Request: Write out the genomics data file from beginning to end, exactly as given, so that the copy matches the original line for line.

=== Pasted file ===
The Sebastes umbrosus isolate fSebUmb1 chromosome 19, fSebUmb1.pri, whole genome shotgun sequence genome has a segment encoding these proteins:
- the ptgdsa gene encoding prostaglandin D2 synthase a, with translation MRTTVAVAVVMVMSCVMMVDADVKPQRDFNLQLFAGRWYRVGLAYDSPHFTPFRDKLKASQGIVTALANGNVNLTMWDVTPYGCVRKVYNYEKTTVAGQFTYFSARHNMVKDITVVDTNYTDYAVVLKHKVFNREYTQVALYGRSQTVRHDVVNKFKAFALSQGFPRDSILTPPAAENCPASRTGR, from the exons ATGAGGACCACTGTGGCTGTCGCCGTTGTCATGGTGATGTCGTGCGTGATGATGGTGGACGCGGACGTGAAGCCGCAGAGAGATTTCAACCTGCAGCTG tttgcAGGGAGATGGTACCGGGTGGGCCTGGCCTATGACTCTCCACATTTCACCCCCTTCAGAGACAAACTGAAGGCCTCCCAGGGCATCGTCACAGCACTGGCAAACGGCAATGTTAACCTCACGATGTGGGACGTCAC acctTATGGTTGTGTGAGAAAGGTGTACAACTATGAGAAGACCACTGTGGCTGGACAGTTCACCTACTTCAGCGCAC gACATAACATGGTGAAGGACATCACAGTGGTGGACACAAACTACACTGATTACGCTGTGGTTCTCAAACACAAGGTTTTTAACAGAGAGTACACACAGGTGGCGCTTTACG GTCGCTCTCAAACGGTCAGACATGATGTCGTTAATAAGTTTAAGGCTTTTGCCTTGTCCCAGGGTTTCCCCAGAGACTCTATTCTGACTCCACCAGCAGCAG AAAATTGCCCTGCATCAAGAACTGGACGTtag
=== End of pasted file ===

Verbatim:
The Sebastes umbrosus isolate fSebUmb1 chromosome 19, fSebUmb1.pri, whole genome shotgun sequence genome has a segment encoding these proteins:
- the ptgdsa gene encoding prostaglandin D2 synthase a, with translation MRTTVAVAVVMVMSCVMMVDADVKPQRDFNLQLFAGRWYRVGLAYDSPHFTPFRDKLKASQGIVTALANGNVNLTMWDVTPYGCVRKVYNYEKTTVAGQFTYFSARHNMVKDITVVDTNYTDYAVVLKHKVFNREYTQVALYGRSQTVRHDVVNKFKAFALSQGFPRDSILTPPAAENCPASRTGR, from the exons ATGAGGACCACTGTGGCTGTCGCCGTTGTCATGGTGATGTCGTGCGTGATGATGGTGGACGCGGACGTGAAGCCGCAGAGAGATTTCAACCTGCAGCTG tttgcAGGGAGATGGTACCGGGTGGGCCTGGCCTATGACTCTCCACATTTCACCCCCTTCAGAGACAAACTGAAGGCCTCCCAGGGCATCGTCACAGCACTGGCAAACGGCAATGTTAACCTCACGATGTGGGACGTCAC acctTATGGTTGTGTGAGAAAGGTGTACAACTATGAGAAGACCACTGTGGCTGGACAGTTCACCTACTTCAGCGCAC gACATAACATGGTGAAGGACATCACAGTGGTGGACACAAACTACACTGATTACGCTGTGGTTCTCAAACACAAGGTTTTTAACAGAGAGTACACACAGGTGGCGCTTTACG GTCGCTCTCAAACGGTCAGACATGATGTCGTTAATAAGTTTAAGGCTTTTGCCTTGTCCCAGGGTTTCCCCAGAGACTCTATTCTGACTCCACCAGCAGCAG AAAATTGCCCTGCATCAAGAACTGGACGTtag